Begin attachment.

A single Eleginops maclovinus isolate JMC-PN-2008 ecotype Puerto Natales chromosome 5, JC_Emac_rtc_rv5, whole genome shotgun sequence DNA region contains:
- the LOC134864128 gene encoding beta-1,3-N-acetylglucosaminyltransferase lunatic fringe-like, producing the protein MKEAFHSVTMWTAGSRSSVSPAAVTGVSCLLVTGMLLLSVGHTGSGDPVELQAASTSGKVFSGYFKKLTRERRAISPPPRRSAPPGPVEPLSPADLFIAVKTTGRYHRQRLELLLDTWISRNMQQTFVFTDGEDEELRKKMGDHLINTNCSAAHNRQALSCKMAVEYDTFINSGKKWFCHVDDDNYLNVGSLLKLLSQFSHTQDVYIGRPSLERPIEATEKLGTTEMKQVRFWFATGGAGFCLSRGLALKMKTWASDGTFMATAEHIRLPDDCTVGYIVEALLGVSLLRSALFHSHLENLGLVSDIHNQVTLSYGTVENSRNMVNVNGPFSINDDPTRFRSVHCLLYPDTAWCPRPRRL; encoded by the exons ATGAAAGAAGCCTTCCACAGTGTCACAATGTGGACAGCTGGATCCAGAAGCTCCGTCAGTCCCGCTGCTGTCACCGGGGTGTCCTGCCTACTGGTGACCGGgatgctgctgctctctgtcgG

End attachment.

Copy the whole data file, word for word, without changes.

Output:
A single Eleginops maclovinus isolate JMC-PN-2008 ecotype Puerto Natales chromosome 5, JC_Emac_rtc_rv5, whole genome shotgun sequence DNA region contains:
- the LOC134864128 gene encoding beta-1,3-N-acetylglucosaminyltransferase lunatic fringe-like, producing the protein MKEAFHSVTMWTAGSRSSVSPAAVTGVSCLLVTGMLLLSVGHTGSGDPVELQAASTSGKVFSGYFKKLTRERRAISPPPRRSAPPGPVEPLSPADLFIAVKTTGRYHRQRLELLLDTWISRNMQQTFVFTDGEDEELRKKMGDHLINTNCSAAHNRQALSCKMAVEYDTFINSGKKWFCHVDDDNYLNVGSLLKLLSQFSHTQDVYIGRPSLERPIEATEKLGTTEMKQVRFWFATGGAGFCLSRGLALKMKTWASDGTFMATAEHIRLPDDCTVGYIVEALLGVSLLRSALFHSHLENLGLVSDIHNQVTLSYGTVENSRNMVNVNGPFSINDDPTRFRSVHCLLYPDTAWCPRPRRL; encoded by the exons ATGAAAGAAGCCTTCCACAGTGTCACAATGTGGACAGCTGGATCCAGAAGCTCCGTCAGTCCCGCTGCTGTCACCGGGGTGTCCTGCCTACTGGTGACCGGgatgctgctgctctctgtcgG